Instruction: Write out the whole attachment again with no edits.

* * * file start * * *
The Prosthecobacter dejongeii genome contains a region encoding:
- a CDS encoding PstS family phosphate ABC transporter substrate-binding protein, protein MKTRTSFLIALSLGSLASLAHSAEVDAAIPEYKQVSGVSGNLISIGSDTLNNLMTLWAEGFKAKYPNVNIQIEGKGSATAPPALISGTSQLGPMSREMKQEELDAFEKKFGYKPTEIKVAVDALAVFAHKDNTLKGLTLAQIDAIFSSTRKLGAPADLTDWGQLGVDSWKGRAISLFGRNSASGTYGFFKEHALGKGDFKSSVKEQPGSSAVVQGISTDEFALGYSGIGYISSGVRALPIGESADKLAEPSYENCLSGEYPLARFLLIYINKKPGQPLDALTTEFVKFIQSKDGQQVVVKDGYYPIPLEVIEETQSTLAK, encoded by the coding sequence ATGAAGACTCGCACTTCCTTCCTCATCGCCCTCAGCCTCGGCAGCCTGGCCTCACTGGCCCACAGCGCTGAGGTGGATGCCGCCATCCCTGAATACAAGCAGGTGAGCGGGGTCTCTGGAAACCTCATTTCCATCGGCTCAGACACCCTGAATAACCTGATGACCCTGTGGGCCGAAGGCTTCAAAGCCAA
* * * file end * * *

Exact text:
The Prosthecobacter dejongeii genome contains a region encoding:
- a CDS encoding PstS family phosphate ABC transporter substrate-binding protein, protein MKTRTSFLIALSLGSLASLAHSAEVDAAIPEYKQVSGVSGNLISIGSDTLNNLMTLWAEGFKAKYPNVNIQIEGKGSATAPPALISGTSQLGPMSREMKQEELDAFEKKFGYKPTEIKVAVDALAVFAHKDNTLKGLTLAQIDAIFSSTRKLGAPADLTDWGQLGVDSWKGRAISLFGRNSASGTYGFFKEHALGKGDFKSSVKEQPGSSAVVQGISTDEFALGYSGIGYISSGVRALPIGESADKLAEPSYENCLSGEYPLARFLLIYINKKPGQPLDALTTEFVKFIQSKDGQQVVVKDGYYPIPLEVIEETQSTLAK, encoded by the coding sequence ATGAAGACTCGCACTTCCTTCCTCATCGCCCTCAGCCTCGGCAGCCTGGCCTCACTGGCCCACAGCGCTGAGGTGGATGCCGCCATCCCTGAATACAAGCAGGTGAGCGGGGTCTCTGGAAACCTCATTTCCATCGGCTCAGACACCCTGAATAACCTGATGACCCTGTGGGCCGAAGGCTTCAAAGCCAA